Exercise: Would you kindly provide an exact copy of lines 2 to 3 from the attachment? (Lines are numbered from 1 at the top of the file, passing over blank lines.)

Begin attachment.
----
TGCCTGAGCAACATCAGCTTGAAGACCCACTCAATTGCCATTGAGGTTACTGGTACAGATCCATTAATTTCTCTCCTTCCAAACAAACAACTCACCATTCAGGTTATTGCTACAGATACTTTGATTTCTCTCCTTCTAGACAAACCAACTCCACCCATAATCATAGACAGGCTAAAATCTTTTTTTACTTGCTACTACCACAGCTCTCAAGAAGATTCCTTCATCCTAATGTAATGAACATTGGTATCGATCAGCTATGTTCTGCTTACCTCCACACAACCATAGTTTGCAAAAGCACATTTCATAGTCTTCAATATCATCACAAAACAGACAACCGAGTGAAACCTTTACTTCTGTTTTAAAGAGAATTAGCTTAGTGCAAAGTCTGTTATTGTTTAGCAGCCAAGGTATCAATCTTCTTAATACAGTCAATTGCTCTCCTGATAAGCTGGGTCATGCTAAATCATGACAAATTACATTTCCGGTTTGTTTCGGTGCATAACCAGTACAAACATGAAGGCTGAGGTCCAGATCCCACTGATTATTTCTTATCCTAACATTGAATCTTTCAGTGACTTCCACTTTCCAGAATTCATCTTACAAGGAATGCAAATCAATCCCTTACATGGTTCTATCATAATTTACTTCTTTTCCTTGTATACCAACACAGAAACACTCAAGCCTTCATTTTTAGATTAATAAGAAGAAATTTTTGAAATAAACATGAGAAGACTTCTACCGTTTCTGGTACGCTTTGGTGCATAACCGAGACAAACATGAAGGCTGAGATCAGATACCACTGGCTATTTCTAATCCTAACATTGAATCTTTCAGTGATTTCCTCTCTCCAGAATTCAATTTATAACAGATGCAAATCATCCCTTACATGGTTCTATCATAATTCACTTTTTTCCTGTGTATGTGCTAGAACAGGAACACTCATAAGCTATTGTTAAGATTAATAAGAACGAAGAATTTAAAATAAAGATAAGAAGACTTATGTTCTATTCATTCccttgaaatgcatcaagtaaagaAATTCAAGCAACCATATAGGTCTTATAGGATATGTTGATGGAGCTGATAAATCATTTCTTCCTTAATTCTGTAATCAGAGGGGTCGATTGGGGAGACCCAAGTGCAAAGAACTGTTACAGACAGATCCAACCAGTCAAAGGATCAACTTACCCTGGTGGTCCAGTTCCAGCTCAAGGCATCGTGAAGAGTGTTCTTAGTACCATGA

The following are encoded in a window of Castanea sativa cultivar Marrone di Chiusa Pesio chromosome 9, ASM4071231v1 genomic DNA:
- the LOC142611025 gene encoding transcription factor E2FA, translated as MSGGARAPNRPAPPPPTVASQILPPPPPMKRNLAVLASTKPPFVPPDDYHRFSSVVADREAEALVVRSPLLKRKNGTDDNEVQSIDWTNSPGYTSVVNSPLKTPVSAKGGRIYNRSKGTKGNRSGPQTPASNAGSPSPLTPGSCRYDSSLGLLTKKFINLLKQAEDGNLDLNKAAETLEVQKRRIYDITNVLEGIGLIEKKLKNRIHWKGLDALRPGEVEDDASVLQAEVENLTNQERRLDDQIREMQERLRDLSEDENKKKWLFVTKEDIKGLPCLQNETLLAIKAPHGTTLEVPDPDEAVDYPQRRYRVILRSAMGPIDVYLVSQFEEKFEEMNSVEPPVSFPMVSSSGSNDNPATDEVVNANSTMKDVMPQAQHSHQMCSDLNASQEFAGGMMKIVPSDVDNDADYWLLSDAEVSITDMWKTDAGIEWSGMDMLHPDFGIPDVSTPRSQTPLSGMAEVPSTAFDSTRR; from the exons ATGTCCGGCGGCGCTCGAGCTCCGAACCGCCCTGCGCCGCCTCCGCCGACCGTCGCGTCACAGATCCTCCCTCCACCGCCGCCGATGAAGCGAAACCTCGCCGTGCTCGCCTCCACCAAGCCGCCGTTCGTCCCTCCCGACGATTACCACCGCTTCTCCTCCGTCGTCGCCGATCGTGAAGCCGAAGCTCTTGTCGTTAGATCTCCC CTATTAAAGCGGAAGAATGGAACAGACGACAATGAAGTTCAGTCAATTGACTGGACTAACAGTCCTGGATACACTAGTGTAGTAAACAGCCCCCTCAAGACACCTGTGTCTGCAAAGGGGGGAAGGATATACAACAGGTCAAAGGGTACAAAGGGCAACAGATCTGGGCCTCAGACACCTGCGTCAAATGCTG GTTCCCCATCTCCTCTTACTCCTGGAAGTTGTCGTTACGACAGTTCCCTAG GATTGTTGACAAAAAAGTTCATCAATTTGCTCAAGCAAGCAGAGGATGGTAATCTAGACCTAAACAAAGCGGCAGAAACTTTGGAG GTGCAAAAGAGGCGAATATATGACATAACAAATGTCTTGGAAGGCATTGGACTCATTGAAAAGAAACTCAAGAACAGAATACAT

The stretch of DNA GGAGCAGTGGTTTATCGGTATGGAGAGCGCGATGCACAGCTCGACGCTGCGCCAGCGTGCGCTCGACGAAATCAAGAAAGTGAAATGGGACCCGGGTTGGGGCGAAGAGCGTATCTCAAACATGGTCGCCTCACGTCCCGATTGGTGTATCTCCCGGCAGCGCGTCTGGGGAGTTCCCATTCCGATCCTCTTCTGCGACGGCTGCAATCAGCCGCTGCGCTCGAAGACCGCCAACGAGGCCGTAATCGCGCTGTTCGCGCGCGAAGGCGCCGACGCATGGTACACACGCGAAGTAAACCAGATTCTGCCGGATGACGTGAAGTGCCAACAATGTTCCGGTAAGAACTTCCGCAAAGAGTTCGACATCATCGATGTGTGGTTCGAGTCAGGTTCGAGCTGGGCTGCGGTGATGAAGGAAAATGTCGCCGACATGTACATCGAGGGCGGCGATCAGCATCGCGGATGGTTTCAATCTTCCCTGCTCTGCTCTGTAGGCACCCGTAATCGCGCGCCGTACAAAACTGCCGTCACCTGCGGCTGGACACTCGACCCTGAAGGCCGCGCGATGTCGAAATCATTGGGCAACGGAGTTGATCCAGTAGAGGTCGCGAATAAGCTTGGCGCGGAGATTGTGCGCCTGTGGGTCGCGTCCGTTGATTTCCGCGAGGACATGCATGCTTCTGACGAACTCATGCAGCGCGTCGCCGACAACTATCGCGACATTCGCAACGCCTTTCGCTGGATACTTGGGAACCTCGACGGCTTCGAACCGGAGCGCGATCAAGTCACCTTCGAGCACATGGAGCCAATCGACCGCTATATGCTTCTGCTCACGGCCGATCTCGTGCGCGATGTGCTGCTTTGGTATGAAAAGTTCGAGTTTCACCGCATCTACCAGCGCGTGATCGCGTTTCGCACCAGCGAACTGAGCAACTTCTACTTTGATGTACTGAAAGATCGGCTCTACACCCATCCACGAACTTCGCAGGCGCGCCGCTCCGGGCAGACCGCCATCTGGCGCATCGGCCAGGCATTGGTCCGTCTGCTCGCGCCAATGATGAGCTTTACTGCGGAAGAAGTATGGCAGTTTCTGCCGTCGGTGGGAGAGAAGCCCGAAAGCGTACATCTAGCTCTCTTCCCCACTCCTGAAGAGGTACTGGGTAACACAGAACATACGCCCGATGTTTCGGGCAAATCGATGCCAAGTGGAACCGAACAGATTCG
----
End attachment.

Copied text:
The following are encoded in a window of Castanea sativa cultivar Marrone di Chiusa Pesio chromosome 9, ASM4071231v1 genomic DNA:
- the LOC142611025 gene encoding transcription factor E2FA, translated as MSGGARAPNRPAPPPPTVASQILPPPPPMKRNLAVLASTKPPFVPPDDYHRFSSVVADREAEALVVRSPLLKRKNGTDDNEVQSIDWTNSPGYTSVVNSPLKTPVSAKGGRIYNRSKGTKGNRSGPQTPASNAGSPSPLTPGSCRYDSSLGLLTKKFINLLKQAEDGNLDLNKAAETLEVQKRRIYDITNVLEGIGLIEKKLKNRIHWKGLDALRPGEVEDDASVLQAEVENLTNQERRLDDQIREMQERLRDLSEDENKKKWLFVTKEDIKGLPCLQNETLLAIKAPHGTTLEVPDPDEAVDYPQRRYRVILRSAMGPIDVYLVSQFEEKFEEMNSVEPPVSFPMVSSSGSNDNPATDEVVNANSTMKDVMPQAQHSHQMCSDLNASQEFAGGMMKIVPSDVDNDADYWLLSDAEVSITDMWKTDAGIEWSGMDMLHPDFGIPDVSTPRSQTPLSGMAEVPSTAFDSTRR; from the exons ATGTCCGGCGGCGCTCGAGCTCCGAACCGCCCTGCGCCGCCTCCGCCGACCGTCGCGTCACAGATCCTCCCTCCACCGCCGCCGATGAAGCGAAACCTCGCCGTGCTCGCCTCCACCAAGCCGCCGTTCGTCCCTCCCGACGATTACCACCGCTTCTCCTCCGTCGTCGCCGATCGTGAAGCCGAAGCTCTTGTCGTTAGATCTCCC CTATTAAAGCGGAAGAATGGAACAGACGACAATGAAGTTCAGTCAATTGACTGGACTAACAGTCCTGGATACACTAGTGTAGTAAACAGCCCCCTCAAGACACCTGTGTCTGCAAAGGGGGGAAGGATATACAACAGGTCAAAGGGTACAAAGGGCAACAGATCTGGGCCTCAGACACCTGCGTCAAATGCTG GTTCCCCATCTCCTCTTACTCCTGGAAGTTGTCGTTACGACAGTTCCCTAG GATTGTTGACAAAAAAGTTCATCAATTTGCTCAAGCAAGCAGAGGATGGTAATCTAGACCTAAACAAAGCGGCAGAAACTTTGGAG GTGCAAAAGAGGCGAATATATGACATAACAAATGTCTTGGAAGGCATTGGACTCATTGAAAAGAAACTCAAGAACAGAATACAT